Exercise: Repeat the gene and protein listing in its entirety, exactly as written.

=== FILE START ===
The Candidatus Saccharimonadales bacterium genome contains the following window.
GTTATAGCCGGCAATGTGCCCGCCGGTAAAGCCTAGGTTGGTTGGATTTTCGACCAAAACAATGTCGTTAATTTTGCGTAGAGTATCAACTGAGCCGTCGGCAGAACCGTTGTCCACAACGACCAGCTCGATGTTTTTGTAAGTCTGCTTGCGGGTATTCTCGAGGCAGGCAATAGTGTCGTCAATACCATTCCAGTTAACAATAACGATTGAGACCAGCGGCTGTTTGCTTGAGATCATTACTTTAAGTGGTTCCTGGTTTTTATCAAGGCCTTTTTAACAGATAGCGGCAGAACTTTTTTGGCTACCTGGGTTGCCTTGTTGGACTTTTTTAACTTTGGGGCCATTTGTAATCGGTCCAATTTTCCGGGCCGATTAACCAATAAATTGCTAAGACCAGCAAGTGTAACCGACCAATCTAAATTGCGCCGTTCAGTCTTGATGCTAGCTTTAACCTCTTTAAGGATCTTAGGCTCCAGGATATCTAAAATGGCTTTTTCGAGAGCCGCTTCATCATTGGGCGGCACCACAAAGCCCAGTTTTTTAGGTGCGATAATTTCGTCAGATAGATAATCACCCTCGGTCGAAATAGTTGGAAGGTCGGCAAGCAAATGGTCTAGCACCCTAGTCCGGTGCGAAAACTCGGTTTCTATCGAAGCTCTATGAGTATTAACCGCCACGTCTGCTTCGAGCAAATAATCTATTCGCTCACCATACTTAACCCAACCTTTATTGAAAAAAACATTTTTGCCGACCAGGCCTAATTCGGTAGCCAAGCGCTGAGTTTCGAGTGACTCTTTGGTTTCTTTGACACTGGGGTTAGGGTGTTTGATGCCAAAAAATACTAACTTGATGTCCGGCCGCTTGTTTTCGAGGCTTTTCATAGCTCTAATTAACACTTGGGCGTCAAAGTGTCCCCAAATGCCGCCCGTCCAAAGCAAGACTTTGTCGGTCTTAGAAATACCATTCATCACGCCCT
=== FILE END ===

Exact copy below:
The Candidatus Saccharimonadales bacterium genome contains the following window.
GTTATAGCCGGCAATGTGCCCGCCGGTAAAGCCTAGGTTGGTTGGATTTTCGACCAAAACAATGTCGTTAATTTTGCGTAGAGTATCAACTGAGCCGTCGGCAGAACCGTTGTCCACAACGACCAGCTCGATGTTTTTGTAAGTCTGCTTGCGGGTATTCTCGAGGCAGGCAATAGTGTCGTCAATACCATTCCAGTTAACAATAACGATTGAGACCAGCGGCTGTTTGCTTGAGATCATTACTTTAAGTGGTTCCTGGTTTTTATCAAGGCCTTTTTAACAGATAGCGGCAGAACTTTTTTGGCTACCTGGGTTGCCTTGTTGGACTTTTTTAACTTTGGGGCCATTTGTAATCGGTCCAATTTTCCGGGCCGATTAACCAATAAATTGCTAAGACCAGCAAGTGTAACCGACCAATCTAAATTGCGCCGTTCAGTCTTGATGCTAGCTTTAACCTCTTTAAGGATCTTAGGCTCCAGGATATCTAAAATGGCTTTTTCGAGAGCCGCTTCATCATTGGGCGGCACCACAAAGCCCAGTTTTTTAGGTGCGATAATTTCGTCAGATAGATAATCACCCTCGGTCGAAATAGTTGGAAGGTCGGCAAGCAAATGGTCTAGCACCCTAGTCCGGTGCGAAAACTCGGTTTCTATCGAAGCTCTATGAGTATTAACCGCCACGTCTGCTTCGAGCAAATAATCTATTCGCTCACCATACTTAACCCAACCTTTATTGAAAAAAACATTTTTGCCGACCAGGCCTAATTCGGTAGCCAAGCGCTGAGTTTCGAGTGACTCTTTGGTTTCTTTGACACTGGGGTTAGGGTGTTTGATGCCAAAAAATACTAACTTGATGTCCGGCCGCTTGTTTTCGAGGCTTTTCATAGCTCTAATTAACACTTGGGCGTCAAAGTGTCCCCAAATGCCGCCCGTCCAAAGCAAGACTTTGTCGGTCTTAGAAATACCATTCATCACGCCCT